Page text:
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Time management and life management

Friday, 21 December, 2018 - 11:25 am

Time management.jpg 

Some things come naturally to some people but for others they’re a struggle. And I struggle with time management. I constantly try to squeeze in one extra thing, even though (in the back of my mind) I know that I have to leave now to be punctual. I get easily distracted by something important (though not urgent) that comes up - even while I’m supposed to be working on something else.

And worst of all, I can sometimes find myself down a rabbit hole - usually discovering something interesting and informative - yet completely irrelevant.

The best method that I’ve found for dealing with this is to ensure that I start my day by reviewing my calendar and tasks, and knowing clearly which responsibilities are on today’s schedule. When I do that, I find myself much more focused and less easily derailed.

Yesterday morning I found myself getting very easily distracted and I realized that due to an appointment I had first thing in the morning, I hadn’t reviewed my tasks. Of course, once I did, I realized how woefully behind I was…

Here’s the thing though - this time management solution that I’m describing can only work if I’ve made sure to schedule my day and create a list of tasks. If I hadn’t done that yesterday, I would have had nothing to refocus and reorient myself toward today.

In my experience, when I have a very busy day - packed with work and meetings and classes, and I manage to mostly remain focused and accomplish much of what had needed to be done, at the end of the day I feel good. Perhaps somewhat tired, but my mind feels “intact”.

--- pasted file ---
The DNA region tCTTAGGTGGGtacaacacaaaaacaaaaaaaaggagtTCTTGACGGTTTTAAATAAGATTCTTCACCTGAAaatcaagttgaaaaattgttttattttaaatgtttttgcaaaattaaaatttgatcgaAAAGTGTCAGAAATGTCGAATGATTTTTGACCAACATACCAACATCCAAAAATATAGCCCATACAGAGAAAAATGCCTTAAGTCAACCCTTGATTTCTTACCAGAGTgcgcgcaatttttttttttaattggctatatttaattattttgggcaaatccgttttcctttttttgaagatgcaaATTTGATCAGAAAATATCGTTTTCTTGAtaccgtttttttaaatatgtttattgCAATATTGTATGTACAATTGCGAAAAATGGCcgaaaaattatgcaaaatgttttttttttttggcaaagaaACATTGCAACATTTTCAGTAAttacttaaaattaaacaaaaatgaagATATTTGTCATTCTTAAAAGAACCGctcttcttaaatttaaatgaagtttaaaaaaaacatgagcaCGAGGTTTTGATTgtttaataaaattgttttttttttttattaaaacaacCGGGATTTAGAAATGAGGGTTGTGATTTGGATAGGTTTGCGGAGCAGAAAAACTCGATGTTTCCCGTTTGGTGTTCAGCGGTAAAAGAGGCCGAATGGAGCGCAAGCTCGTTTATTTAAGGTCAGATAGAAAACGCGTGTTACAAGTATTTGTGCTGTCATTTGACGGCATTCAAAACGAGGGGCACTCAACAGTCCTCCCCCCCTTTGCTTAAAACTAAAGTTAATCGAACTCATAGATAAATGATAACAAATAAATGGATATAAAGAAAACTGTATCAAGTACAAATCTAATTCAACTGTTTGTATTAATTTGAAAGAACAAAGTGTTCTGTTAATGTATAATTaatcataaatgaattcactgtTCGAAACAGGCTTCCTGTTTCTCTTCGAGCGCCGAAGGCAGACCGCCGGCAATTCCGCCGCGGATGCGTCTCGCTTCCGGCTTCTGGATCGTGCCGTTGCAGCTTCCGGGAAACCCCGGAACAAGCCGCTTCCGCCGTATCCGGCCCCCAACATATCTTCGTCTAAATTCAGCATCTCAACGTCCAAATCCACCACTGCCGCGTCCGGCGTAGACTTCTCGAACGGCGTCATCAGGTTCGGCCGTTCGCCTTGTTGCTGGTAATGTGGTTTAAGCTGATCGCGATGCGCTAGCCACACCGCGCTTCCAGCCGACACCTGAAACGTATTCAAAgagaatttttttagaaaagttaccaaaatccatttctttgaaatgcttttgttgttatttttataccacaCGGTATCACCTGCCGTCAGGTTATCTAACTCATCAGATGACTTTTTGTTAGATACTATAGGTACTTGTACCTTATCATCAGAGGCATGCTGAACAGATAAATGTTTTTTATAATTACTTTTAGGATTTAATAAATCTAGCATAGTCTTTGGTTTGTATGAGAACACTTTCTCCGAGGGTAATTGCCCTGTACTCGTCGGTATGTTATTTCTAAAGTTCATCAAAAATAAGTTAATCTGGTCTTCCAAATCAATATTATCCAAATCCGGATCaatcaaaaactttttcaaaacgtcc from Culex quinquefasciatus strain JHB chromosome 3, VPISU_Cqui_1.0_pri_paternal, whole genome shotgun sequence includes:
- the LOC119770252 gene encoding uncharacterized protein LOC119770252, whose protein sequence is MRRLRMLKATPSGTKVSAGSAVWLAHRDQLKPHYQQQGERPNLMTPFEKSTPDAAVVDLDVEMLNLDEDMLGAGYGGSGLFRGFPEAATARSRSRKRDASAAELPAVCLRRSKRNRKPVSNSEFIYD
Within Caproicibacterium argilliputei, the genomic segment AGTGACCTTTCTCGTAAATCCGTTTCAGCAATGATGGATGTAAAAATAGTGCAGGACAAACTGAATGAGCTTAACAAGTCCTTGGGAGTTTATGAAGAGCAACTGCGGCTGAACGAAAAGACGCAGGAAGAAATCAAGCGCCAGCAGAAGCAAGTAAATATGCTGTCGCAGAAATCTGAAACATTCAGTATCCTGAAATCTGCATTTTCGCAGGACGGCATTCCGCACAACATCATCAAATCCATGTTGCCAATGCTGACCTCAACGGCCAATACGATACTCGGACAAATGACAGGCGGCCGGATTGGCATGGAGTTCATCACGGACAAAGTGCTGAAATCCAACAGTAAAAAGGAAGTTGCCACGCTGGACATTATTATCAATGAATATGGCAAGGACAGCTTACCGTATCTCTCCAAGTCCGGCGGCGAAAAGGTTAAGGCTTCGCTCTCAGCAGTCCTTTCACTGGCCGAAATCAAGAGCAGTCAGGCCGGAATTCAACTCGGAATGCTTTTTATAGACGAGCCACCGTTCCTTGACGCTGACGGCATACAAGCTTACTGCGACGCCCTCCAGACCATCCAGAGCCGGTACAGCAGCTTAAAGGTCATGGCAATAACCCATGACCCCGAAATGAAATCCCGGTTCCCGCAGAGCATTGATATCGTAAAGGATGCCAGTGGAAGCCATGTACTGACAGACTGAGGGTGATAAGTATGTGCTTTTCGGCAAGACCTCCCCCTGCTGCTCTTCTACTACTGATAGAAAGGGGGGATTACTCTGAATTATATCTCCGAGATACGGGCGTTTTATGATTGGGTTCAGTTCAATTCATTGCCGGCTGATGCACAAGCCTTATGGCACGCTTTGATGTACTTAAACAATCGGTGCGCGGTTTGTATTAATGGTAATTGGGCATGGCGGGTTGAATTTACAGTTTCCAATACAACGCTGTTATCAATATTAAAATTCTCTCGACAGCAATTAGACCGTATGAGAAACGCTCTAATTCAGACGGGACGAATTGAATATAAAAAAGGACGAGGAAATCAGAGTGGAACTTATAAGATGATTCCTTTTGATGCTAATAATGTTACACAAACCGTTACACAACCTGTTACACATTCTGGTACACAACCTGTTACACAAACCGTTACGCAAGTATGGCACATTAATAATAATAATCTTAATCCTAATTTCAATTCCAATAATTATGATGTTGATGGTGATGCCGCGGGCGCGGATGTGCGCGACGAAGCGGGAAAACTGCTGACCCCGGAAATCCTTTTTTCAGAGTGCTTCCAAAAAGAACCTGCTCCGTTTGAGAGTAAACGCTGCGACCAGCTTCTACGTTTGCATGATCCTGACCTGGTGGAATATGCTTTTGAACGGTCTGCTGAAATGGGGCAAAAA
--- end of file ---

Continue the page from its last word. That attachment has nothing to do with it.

On the other hand, if I have a very busy day filled with similar activities but without the planning, rather just responding to whatever comes up, aside from getting distracted much more easily, I also feel worse at the end of the day. I feel like I’m chasing my tail, like I’m not accomplishing anything - emotionally worn out.

These time management experiences, I think, reflect life in general. A meaningful life is one that is based on a belief system that we then intentionally live out every single day.

The troubling aspect of this is that while it’s fairly common to plan one’s “professional” day, it is much less common for people to plan their life. You might be able to communicate your company’s missions statement with reasonable accuracy, but do have a personal mission statement?

Obviously you can’t plan every aspect of your life, but some things should not change regardless of where your career takes you or in which city you end up living. It is true that everyone experiences distractions and diversions from what they know to be true and correct. However, if your life is one big experience of “going with the flow” (one of those popular sayings that is often more harmful than helpful), your life can feel like you are perpetually chasing your tail and not accomplishing anything.

This week’s Torah portion begins by emphasizing the fact that our forefather Jacob lived in Egypt for 17 years. Our sages tell us that these were the 17 best years of his life (17 is the numerical value of the Hebrew word טוב, good). While a superficial overview of his life would reveal that physically this might have been the case, how does it compute that the saintly Jacob would live his most spiritually satisfying years in Egypt? Egypt is described as being filled with debauchery, not exactly a spiritual oasis.

He was able to accomplish this because he lived with intention. His life was oriented around Torah and it’s guidance; he chose how to live and which things would take priority. He certainly didn’t “go with the flow”.  Therefore, although he was surrounded by some of the lowest behaviors on earth, his life was not affected - in fact, he lived his 17 best years in Egypt.

When our life is lived with intention, nothing can interfere with our ability to create the life we want. Even if we will temporarily veer from that path, we have the foundation to which to return.

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